Ken Kaiser hadn't been in front of a classroom in a while, but students still kept in touch with emails, texts, Facebook and visits.
About 500 students and staff gathered at Sells Middle School last week to remember the beloved 57-year-old teacher who died June 3.
Pancreatic cancer took Kaiser off the teaching roster, but not out of the hearts of students.
"The big thing for Ken, what was important to him was to make this horrible disease he had to fight a positive thing," said Rich Baird, Sells Middle School principal.
"He was able to do that by getting a good message out to the kids," Baird said.
"He talked to the kids a lot about character and how to carry themselves and how to carry themselves well. He inspired a lot of kids."
Kaiser was an eighth-grade science teacher and coach at Sells Middle School from 2006 to 2011, when he was diagnosed with stage four pancreatic cancer.
When students found out, a 5K and other fundraisers were organized to raise money for pancreatic cancer research.
The school held a "12 Days of Kaiser" celebration where they focused on the things Kaiser taught, including the three C's of character, conversation and conduct.
Students bought purple T-shirts to support Kaiser and wore them on Thursdays. Sells teacher Andrea McCullough said hundreds of T-shirts were purchased and students are still asking for more.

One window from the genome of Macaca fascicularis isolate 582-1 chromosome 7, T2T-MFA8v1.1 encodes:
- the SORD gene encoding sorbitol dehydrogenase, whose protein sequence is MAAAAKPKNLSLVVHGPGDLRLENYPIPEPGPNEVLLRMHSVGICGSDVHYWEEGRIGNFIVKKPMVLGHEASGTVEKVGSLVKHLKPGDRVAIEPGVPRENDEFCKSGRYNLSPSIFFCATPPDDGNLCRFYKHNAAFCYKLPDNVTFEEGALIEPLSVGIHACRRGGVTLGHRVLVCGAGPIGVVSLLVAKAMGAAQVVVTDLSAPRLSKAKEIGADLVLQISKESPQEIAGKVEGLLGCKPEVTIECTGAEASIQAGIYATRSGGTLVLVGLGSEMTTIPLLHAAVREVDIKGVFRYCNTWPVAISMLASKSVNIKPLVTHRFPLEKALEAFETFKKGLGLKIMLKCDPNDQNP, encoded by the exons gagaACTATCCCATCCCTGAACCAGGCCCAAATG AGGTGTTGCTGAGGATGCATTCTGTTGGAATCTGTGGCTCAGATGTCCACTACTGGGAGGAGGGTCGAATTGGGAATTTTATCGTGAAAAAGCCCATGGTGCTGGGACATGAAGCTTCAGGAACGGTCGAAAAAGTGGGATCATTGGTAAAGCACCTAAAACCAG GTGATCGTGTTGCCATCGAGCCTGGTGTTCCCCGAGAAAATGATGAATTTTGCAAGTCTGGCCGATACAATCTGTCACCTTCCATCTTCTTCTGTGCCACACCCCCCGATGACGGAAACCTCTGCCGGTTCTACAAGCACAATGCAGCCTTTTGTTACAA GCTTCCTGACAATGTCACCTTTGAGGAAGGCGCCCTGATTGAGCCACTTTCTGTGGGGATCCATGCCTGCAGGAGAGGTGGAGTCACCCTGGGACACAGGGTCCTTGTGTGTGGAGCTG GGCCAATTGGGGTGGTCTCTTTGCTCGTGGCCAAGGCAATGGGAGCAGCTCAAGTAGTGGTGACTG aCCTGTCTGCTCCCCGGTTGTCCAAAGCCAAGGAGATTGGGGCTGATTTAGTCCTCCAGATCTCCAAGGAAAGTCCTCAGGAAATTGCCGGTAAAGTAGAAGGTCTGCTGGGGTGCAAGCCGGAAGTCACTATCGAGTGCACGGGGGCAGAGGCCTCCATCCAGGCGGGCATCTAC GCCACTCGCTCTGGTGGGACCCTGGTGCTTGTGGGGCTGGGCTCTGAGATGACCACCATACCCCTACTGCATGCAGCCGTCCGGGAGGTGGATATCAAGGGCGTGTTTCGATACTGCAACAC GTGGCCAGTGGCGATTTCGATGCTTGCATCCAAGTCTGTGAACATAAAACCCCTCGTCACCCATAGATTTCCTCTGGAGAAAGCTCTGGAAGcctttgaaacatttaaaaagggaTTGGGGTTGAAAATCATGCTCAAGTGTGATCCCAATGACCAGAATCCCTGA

"He was just an all-around good guy," she said. "I think the character of him was unique. He was firm, but at the same time they knew he was going to be there for them."
Pancreatic cancer has a five-year survival rate in the single digits, but McCullough said Kaiser was more worried about not being able to teach.
"Usually there's a fear of death," she said. "He had a fear of not being able to teach.
"This school year was hard for him, but he was teaching kids every day."
Last year Kaiser recognized Sells Middle School with a Stephanie Spielman Champion Award of Excellence for the support they exhibit-ed.
But for students, it was more about the support Kaiser showed them.
"I think the biggest thing was nothing was about Ken," Baird said. "When the kids were around Ken they knew it was all about them ... . That's why he got in this business."
Coaching and teaching were a passion for Kaiser, but so was his family. He is survived by a wife, son, daughter and two grandchildren.
"He loved his family. He was a family man," McCullough said. "He was such an incredible role model for kids."